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America loves a good high speed chase. It’s one of the few reasons that people will still flock to a TV to watch live if they hear about a particularly intense one in progress. Our obsession is easy to understand. The popularity of live sports is due to the unpredictable nature of a non-scripted competition. A car chase has that and more, adding even higher stakes to the unpredictability and also unites most viewers on the same side. Not many people are rooting for the maniac speeding through neighborhoods to get away clean.


The New Yorker examined this obsession and raises questions about how we treat these events.

There are questions about glorifying the pursuits and questions about how safe it is for police to even pursue cars in the first place. And, as if to prove their point, a recent incident in Chicago ended tragically. Police say a car crashed into an Ohio home, killing a 39-year-old woman and her 7-year-old son in the living room according to an AP report. This incident didn’t even get as far as a chase. Just the specter of the police chasing them down may have caused a driver to panic and crash into the house.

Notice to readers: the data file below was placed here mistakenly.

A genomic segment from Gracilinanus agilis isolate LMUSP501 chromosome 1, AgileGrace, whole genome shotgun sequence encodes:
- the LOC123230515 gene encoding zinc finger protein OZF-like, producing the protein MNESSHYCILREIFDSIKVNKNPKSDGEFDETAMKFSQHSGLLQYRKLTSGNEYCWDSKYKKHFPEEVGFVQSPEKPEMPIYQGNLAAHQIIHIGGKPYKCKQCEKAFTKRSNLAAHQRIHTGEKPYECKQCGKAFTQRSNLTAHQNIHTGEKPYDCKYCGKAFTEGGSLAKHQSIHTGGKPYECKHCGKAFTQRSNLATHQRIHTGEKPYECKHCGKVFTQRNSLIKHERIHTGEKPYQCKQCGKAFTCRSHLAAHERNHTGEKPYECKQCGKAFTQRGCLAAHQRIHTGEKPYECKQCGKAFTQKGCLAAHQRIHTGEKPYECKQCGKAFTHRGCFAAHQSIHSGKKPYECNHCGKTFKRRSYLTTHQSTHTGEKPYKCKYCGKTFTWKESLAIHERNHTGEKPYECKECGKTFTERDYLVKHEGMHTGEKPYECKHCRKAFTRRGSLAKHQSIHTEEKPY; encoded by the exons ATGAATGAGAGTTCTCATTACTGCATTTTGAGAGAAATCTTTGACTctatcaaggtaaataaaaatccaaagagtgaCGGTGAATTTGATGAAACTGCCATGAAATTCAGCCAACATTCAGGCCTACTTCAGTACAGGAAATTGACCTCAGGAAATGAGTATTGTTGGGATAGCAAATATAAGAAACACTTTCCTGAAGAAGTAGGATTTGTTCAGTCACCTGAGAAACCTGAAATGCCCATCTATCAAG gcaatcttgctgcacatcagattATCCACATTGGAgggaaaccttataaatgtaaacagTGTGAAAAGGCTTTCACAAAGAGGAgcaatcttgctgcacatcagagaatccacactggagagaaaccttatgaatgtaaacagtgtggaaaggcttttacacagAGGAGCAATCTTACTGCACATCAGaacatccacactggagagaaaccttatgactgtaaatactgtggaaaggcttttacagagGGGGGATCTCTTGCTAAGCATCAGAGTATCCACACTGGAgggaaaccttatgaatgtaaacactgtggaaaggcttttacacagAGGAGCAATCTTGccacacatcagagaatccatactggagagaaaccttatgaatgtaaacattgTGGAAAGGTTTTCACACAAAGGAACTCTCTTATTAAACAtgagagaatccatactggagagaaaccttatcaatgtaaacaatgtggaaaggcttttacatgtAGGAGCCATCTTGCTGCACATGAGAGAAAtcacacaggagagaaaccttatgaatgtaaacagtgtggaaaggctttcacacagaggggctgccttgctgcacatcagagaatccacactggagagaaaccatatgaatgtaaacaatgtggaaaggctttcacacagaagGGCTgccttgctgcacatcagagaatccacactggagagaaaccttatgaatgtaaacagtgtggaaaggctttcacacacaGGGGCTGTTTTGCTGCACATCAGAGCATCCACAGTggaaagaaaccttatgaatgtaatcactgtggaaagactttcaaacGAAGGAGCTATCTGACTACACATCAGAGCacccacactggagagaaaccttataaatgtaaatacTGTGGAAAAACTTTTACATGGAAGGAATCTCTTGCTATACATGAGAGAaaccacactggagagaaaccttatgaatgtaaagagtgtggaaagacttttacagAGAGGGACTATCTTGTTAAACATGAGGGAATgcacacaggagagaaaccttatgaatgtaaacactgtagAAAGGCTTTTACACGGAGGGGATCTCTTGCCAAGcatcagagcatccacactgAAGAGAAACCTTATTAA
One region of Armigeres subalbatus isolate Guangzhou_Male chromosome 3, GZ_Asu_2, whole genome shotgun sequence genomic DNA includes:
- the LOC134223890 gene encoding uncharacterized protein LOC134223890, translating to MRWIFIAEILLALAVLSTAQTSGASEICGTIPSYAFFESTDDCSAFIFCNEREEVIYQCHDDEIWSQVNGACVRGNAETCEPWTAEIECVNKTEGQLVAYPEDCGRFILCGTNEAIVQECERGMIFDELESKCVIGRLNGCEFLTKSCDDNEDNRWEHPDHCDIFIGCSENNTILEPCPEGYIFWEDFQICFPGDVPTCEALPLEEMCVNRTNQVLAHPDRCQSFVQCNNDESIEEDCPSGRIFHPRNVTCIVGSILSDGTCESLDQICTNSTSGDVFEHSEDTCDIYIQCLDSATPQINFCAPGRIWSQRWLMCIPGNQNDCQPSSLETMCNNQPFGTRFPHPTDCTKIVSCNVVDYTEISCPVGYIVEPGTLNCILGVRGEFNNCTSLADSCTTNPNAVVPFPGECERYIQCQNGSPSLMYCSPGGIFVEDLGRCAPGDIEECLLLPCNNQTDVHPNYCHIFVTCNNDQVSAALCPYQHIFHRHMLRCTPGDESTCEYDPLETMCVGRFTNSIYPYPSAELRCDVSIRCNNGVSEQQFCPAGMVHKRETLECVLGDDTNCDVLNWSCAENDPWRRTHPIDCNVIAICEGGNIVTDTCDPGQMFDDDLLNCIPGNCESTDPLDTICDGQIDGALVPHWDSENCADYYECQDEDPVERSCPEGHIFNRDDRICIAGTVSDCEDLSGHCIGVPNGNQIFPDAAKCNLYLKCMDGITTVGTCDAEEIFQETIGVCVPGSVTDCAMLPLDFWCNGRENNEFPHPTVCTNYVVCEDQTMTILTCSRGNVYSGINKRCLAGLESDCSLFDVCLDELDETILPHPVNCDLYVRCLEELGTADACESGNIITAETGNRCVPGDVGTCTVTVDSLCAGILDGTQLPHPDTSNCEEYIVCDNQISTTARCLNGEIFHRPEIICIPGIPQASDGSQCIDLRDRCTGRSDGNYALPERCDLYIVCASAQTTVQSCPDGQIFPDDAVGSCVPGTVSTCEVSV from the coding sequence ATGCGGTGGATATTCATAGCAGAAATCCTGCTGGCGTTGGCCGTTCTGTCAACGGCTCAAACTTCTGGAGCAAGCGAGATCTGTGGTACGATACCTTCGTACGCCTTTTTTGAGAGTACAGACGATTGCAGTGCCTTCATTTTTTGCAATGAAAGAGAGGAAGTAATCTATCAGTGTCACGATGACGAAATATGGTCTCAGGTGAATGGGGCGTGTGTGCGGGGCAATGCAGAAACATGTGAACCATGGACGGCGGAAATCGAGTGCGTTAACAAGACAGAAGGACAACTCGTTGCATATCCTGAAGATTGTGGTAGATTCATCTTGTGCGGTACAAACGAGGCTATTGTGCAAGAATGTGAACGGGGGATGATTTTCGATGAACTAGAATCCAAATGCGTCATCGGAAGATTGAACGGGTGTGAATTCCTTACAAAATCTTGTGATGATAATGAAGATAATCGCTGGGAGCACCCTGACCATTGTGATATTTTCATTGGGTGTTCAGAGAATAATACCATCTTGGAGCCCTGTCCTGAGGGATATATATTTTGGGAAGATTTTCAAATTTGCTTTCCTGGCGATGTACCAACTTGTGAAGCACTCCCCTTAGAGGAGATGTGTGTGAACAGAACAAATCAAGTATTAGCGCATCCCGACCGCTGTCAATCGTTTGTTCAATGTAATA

Examining whether media or police can do anything to discourage drivers from trying to run is worthwhile, but there is also a feeling of inevitability. As long as a person committing a crime has access to a vehicle, they will probably think they are the ones who can get away.

Related: A suspect thought his crime was ‘Funny’ after a chase ended in a crash

Amid questions surrounding America’s obsession, a driver running from police ends in tragedy The New Yorker / Youtube
Anthony Brown About the author:
Anthony Brown's crowning achievements are rebuilding a $500 Honda VFR and getting rid of his wife's beige Camry. He has owned nine cars in the last ten years, none of them automatic.
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